Millennials among worst affected in rising tide of Yorkshire online fraud

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Thousands of fraud offences have been reported in the region over the space of three years, new statistics reveal – with technology-keen millennials increasingly thought to be a target.

Results from Freedom of Information (FOI) requests show that 9,098 such cases were recorded by West Yorkshire Police between August 1, 2015 and July 31, 2018.

Humberside Police recorded more than 3,000 cases in that time frame, with an average value of £7,237 per fraud. North Yorkshire Police said it could not respond to the FOI request, but there were 2,437 cases between October 2017 and March 2018, according to Action Fraud, with 47 per cent reported by individuals.

There were 4,076 such cases in South Yorkshire during that period, figures show, with 42 per cent of reports made by individuals.

Total victim losses in Yorkshire alone during those six months amounted to £37.9m, Action Fraud reports show.

Detective Inspector Jon Hodgeon, head of North Yorkshire Police’s Major Fraud and Economic Crime Unit, said: “Fraudsters are becoming increasingly sophisticated in the way that they ruthlessly target people and businesses for their hard-earned money.”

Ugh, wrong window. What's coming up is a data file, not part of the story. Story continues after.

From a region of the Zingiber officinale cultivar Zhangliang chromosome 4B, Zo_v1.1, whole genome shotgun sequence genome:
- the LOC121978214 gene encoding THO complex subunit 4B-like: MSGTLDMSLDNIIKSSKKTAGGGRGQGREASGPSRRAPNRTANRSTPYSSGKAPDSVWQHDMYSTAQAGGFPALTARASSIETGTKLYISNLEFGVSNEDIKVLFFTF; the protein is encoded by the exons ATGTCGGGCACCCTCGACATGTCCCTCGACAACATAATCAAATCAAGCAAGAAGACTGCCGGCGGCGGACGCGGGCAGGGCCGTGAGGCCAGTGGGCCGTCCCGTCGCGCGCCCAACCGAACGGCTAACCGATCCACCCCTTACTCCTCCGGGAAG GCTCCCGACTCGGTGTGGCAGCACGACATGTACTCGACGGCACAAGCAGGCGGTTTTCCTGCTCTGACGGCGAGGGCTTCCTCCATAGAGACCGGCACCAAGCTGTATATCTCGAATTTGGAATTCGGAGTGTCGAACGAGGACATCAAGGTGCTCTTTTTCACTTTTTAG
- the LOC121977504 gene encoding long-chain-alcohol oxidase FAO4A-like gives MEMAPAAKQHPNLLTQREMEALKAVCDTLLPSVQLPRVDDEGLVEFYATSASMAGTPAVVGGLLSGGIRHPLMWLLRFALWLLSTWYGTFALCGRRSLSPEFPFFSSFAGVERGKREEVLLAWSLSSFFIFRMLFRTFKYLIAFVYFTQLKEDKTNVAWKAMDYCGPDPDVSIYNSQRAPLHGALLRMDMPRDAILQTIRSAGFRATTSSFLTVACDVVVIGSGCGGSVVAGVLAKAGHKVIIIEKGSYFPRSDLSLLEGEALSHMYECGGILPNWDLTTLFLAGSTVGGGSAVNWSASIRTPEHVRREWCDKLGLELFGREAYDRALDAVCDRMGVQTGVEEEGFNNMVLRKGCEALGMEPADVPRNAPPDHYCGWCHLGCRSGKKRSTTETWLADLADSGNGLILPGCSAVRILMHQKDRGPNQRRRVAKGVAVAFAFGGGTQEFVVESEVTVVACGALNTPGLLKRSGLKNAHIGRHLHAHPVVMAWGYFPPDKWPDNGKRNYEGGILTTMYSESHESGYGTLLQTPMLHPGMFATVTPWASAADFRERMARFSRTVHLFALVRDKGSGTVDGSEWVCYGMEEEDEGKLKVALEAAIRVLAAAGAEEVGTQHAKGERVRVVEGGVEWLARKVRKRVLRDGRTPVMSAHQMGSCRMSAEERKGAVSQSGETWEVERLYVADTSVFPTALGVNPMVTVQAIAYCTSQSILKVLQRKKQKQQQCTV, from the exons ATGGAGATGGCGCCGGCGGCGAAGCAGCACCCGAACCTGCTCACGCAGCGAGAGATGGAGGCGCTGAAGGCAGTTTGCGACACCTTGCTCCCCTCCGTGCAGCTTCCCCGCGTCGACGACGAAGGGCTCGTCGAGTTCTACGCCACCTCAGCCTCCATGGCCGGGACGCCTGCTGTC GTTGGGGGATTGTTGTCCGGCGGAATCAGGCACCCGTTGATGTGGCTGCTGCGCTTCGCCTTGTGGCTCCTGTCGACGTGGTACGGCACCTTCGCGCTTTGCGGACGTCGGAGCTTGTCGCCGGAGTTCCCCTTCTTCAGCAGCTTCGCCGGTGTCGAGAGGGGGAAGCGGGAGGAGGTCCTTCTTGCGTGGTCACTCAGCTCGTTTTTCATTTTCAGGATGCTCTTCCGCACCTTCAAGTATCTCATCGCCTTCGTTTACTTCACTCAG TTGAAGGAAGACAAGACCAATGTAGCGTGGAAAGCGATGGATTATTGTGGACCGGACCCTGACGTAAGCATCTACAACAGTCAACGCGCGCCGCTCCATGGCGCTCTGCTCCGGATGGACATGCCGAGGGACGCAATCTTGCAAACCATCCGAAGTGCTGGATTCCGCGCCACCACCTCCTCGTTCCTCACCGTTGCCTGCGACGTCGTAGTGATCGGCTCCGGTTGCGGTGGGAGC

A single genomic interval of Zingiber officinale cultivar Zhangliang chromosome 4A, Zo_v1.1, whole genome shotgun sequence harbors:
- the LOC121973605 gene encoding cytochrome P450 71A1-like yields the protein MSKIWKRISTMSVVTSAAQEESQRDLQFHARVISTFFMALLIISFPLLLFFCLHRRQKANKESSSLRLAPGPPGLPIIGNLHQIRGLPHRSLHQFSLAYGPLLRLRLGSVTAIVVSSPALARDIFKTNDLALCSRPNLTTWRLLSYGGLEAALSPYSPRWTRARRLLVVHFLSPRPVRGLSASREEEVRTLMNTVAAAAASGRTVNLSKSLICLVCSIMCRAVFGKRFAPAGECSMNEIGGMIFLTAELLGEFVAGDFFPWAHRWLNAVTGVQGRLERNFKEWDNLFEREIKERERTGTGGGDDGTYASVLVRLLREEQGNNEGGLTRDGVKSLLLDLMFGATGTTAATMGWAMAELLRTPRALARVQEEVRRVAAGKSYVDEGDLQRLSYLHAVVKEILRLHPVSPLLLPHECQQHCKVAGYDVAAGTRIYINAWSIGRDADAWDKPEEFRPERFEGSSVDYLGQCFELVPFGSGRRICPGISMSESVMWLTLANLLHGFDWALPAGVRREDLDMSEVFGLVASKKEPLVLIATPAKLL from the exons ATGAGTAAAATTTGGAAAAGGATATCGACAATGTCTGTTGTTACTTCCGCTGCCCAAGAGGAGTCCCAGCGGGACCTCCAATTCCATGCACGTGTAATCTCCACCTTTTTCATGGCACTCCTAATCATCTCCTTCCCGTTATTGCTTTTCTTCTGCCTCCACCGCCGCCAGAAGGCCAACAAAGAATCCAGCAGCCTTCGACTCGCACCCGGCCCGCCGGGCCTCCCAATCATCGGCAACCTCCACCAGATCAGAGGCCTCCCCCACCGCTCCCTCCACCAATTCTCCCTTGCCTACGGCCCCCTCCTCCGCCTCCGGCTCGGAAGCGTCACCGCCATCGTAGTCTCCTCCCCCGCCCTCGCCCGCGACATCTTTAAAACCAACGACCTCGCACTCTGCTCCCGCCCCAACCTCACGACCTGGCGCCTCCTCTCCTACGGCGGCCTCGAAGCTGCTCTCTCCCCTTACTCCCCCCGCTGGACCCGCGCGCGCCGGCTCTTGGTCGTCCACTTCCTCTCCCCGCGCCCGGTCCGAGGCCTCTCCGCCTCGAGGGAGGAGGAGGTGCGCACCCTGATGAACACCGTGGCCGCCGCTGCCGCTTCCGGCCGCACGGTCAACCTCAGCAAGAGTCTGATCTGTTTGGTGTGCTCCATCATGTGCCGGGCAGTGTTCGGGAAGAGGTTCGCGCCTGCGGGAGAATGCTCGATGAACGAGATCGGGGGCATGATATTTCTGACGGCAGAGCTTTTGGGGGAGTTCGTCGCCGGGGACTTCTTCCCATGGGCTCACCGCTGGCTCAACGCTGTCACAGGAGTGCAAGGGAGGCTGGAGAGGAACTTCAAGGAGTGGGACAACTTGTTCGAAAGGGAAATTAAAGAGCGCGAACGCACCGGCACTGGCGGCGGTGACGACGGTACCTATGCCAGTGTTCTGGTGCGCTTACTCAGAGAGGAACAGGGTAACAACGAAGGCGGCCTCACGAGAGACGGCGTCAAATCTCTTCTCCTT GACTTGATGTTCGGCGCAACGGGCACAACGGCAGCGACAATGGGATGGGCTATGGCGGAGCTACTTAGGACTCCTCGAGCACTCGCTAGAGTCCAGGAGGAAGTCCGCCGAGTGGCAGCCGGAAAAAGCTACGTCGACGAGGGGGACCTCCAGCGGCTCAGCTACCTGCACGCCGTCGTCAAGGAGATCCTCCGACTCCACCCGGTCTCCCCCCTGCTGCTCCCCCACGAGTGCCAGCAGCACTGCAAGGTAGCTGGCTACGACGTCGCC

Nationwide data from 32 UK police forces compiled by online finance broker Solution Loans, which shared its figures with the The Yorkshire Post, points to millennials often bearing the brunt of such crimes.

Its analysis shows that 20 per cent of personal frauds committed in the three years were done so at the expense of those in the 18 to 29 age bracket, the firm said, compared to just nine per cent being against those in the 60 to 69 range. Collectively, those aged 18 to 39 were the victims in 35 per cent of fraud cases, it added.

It is thought the trend has occurred because younger people go online often. Amanda Gillam, marketing communications manager at Solution Loans, said: “Fraud against individuals is a huge problem and one that continues to persist throughout the UK today. When fraud is mentioned too many people think it only happens against big businesses and corporations. Unfortunately, from the figures we’ve secured through our Freedom of Information requests, we can see that simply isn’t the case.”

The figures came as Action Fraud yesterday began a campaign promoting safety when shopping for presents online. Its latest report shows that fraudsters conned 15,024 shoppers out of more than £11m over Christmas time last year.

Tony Neate, chief executive officer of awareness resource Get Safe Online, said that shoppers should familiarise themselves with online safety tips.

He said: “Really simple steps such a paying via a credit card over a bank transfer or only using reputable shopping sites can make a big difference towards protecting yourself online this Christmas.”